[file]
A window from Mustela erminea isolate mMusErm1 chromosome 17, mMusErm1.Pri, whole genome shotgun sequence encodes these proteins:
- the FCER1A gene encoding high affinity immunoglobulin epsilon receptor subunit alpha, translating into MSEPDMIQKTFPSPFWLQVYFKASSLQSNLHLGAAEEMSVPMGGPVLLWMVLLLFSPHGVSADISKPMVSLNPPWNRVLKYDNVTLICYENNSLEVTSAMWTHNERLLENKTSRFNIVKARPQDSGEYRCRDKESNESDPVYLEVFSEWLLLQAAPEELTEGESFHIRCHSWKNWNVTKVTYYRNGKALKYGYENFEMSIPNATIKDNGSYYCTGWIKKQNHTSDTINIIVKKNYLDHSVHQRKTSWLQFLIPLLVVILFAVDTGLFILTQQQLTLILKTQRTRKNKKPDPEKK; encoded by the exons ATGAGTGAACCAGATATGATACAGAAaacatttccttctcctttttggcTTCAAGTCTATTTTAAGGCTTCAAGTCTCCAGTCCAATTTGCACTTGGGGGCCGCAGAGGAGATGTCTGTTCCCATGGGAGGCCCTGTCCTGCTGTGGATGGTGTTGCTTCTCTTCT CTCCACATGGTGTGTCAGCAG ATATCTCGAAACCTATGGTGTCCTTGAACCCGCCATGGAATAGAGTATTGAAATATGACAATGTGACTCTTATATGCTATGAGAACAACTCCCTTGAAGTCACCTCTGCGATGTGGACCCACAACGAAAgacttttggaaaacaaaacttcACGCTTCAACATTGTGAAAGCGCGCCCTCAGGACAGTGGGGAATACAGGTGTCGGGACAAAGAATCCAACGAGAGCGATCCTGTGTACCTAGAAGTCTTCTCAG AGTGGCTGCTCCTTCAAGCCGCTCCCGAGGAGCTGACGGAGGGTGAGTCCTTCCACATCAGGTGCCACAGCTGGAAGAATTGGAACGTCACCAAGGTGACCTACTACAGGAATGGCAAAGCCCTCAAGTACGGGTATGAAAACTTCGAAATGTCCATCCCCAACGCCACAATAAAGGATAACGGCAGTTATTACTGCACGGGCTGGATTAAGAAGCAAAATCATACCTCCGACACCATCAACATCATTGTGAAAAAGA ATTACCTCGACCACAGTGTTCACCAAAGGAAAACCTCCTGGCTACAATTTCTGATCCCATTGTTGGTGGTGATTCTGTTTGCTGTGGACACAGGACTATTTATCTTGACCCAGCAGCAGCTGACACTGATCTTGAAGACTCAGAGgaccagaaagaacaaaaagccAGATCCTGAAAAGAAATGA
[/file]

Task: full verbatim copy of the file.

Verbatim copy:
A window from Mustela erminea isolate mMusErm1 chromosome 17, mMusErm1.Pri, whole genome shotgun sequence encodes these proteins:
- the FCER1A gene encoding high affinity immunoglobulin epsilon receptor subunit alpha, translating into MSEPDMIQKTFPSPFWLQVYFKASSLQSNLHLGAAEEMSVPMGGPVLLWMVLLLFSPHGVSADISKPMVSLNPPWNRVLKYDNVTLICYENNSLEVTSAMWTHNERLLENKTSRFNIVKARPQDSGEYRCRDKESNESDPVYLEVFSEWLLLQAAPEELTEGESFHIRCHSWKNWNVTKVTYYRNGKALKYGYENFEMSIPNATIKDNGSYYCTGWIKKQNHTSDTINIIVKKNYLDHSVHQRKTSWLQFLIPLLVVILFAVDTGLFILTQQQLTLILKTQRTRKNKKPDPEKK; encoded by the exons ATGAGTGAACCAGATATGATACAGAAaacatttccttctcctttttggcTTCAAGTCTATTTTAAGGCTTCAAGTCTCCAGTCCAATTTGCACTTGGGGGCCGCAGAGGAGATGTCTGTTCCCATGGGAGGCCCTGTCCTGCTGTGGATGGTGTTGCTTCTCTTCT CTCCACATGGTGTGTCAGCAG ATATCTCGAAACCTATGGTGTCCTTGAACCCGCCATGGAATAGAGTATTGAAATATGACAATGTGACTCTTATATGCTATGAGAACAACTCCCTTGAAGTCACCTCTGCGATGTGGACCCACAACGAAAgacttttggaaaacaaaacttcACGCTTCAACATTGTGAAAGCGCGCCCTCAGGACAGTGGGGAATACAGGTGTCGGGACAAAGAATCCAACGAGAGCGATCCTGTGTACCTAGAAGTCTTCTCAG AGTGGCTGCTCCTTCAAGCCGCTCCCGAGGAGCTGACGGAGGGTGAGTCCTTCCACATCAGGTGCCACAGCTGGAAGAATTGGAACGTCACCAAGGTGACCTACTACAGGAATGGCAAAGCCCTCAAGTACGGGTATGAAAACTTCGAAATGTCCATCCCCAACGCCACAATAAAGGATAACGGCAGTTATTACTGCACGGGCTGGATTAAGAAGCAAAATCATACCTCCGACACCATCAACATCATTGTGAAAAAGA ATTACCTCGACCACAGTGTTCACCAAAGGAAAACCTCCTGGCTACAATTTCTGATCCCATTGTTGGTGGTGATTCTGTTTGCTGTGGACACAGGACTATTTATCTTGACCCAGCAGCAGCTGACACTGATCTTGAAGACTCAGAGgaccagaaagaacaaaaagccAGATCCTGAAAAGAAATGA